Compare any two graphics cards:
Radeon HD 6950 vs Radeon HD 7850
IntroThe Radeon HD 6950 comes with a GPU core speed of 800 MHz, and the 1024 MB of GDDR5 memory is set to run at 1250 MHz through a 256-bit bus. It also is comprised of 1408 Stream Processors, 88 TAUs, and 32 ROPs.
Compare all of that to the Radeon HD 7850, which features GPU clock speed of 860 MHz, and 2048 MB of GDDR5 RAM running at 1200 MHz through a 256-bit bus. It also is comprised of 1024 Stream Processors, 64 TAUs, and 32 ROPs.
BenchmarksThese are real-world performance benchmarks that were submitted by Hardware Compare users. The scores seen here are the average of all benchmarks submitted for each respective test and hardware.
3DMark Fire Strike Graphics Score
Power Usage and Theoretical Benchmarks
Power Consumption (Max TDP)
The Radeon HD 6950 should theoretically perform a little bit faster than the Radeon HD 7850 overall. (explain)
Texel RateThe Radeon HD 6950 will be quite a bit (more or less 28%) more effective at AF than the Radeon HD 7850. (explain)
Pixel RateThe Radeon HD 7850 should be a small bit (about 8%) more effective at full screen anti-aliasing than the Radeon HD 6950, and also should be able to handle higher screen resolutions without slowing down too much. (explain)
Please note that the above 'benchmarks' are all just theoretical - the results were calculated based on the card's specifications, and real-world performance may (and probably will) vary at least a bit.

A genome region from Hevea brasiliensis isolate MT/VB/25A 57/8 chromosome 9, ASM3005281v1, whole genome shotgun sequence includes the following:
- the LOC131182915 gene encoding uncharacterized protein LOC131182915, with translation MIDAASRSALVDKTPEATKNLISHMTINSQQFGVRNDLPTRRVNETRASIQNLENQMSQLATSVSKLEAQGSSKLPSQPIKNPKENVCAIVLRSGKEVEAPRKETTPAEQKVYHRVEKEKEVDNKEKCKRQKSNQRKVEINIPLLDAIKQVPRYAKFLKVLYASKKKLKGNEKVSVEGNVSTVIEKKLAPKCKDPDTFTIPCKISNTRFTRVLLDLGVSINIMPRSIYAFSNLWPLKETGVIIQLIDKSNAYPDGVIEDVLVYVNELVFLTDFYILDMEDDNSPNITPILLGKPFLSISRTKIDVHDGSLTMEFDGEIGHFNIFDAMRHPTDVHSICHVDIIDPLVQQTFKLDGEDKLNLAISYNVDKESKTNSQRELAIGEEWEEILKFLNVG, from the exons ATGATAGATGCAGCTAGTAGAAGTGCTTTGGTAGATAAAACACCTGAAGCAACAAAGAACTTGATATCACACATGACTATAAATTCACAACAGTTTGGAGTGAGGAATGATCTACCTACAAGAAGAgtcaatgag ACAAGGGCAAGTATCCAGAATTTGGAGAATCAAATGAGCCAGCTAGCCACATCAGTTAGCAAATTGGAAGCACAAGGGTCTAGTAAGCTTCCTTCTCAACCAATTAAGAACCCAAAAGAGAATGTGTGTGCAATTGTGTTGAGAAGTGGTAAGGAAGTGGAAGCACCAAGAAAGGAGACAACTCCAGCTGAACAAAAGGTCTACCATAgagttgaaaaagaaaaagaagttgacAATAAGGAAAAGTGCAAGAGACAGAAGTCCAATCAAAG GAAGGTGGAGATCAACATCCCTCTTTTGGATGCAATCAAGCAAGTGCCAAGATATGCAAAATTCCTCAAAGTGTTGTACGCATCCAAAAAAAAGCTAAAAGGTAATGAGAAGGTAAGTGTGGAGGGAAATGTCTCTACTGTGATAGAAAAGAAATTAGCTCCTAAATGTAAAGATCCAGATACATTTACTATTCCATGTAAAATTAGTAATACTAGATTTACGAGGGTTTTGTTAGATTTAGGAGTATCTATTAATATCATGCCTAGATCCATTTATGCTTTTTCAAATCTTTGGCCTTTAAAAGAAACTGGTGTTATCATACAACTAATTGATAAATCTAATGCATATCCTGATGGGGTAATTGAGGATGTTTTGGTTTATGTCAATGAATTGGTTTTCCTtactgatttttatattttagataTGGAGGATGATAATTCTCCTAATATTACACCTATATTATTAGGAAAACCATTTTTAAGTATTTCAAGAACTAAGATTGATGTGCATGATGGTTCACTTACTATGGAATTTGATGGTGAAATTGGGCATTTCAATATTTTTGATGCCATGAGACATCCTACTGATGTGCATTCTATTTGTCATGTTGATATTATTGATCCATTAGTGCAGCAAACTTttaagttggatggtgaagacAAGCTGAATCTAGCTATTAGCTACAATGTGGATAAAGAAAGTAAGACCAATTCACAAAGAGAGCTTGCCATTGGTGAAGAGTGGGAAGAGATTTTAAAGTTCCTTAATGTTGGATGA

Radeon HD 6950
Radeon HD 7850
Memory Bandwidth: Memory bandwidth is the maximum amount of information (counted in megabytes per second) that can be moved over the external memory interface within a second. The number is worked out by multiplying the interface width by the speed of its memory. If it uses DDR memory, it should be multiplied by 2 once again. If DDR5, multiply by ANOTHER 2x. The better the bandwidth is, the better the card will be in general. It especially helps with AA, High Dynamic Range and higher screen resolutions.
Texel Rate: Texel rate is the maximum number of texture map elements (texels) that are applied in one second. This number is worked out by multiplying the total amount of texture units by the core clock speed of the chip. The higher the texel rate, the better the graphics card will be at handling texture filtering (anisotropic filtering - AF). It is measured in millions of texels applied in a second.
Pixel Rate: Pixel rate is the most pixels the video card can possibly write to its local memory in a second - measured in millions of pixels per second. The number is worked out by multiplying the number of Render Output Units by the the core clock speed. ROPs (Raster Operations Pipelines - sometimes also referred to as Render Output Units) are responsible for drawing the pixels (image) on the screen. The actual pixel fill rate also depends on quite a few other factors, especially the memory bandwidth of the card - the lower the bandwidth is, the lower the ability to get to the maximum fill rate.
Radeon HD 6950
Radeon HD 7850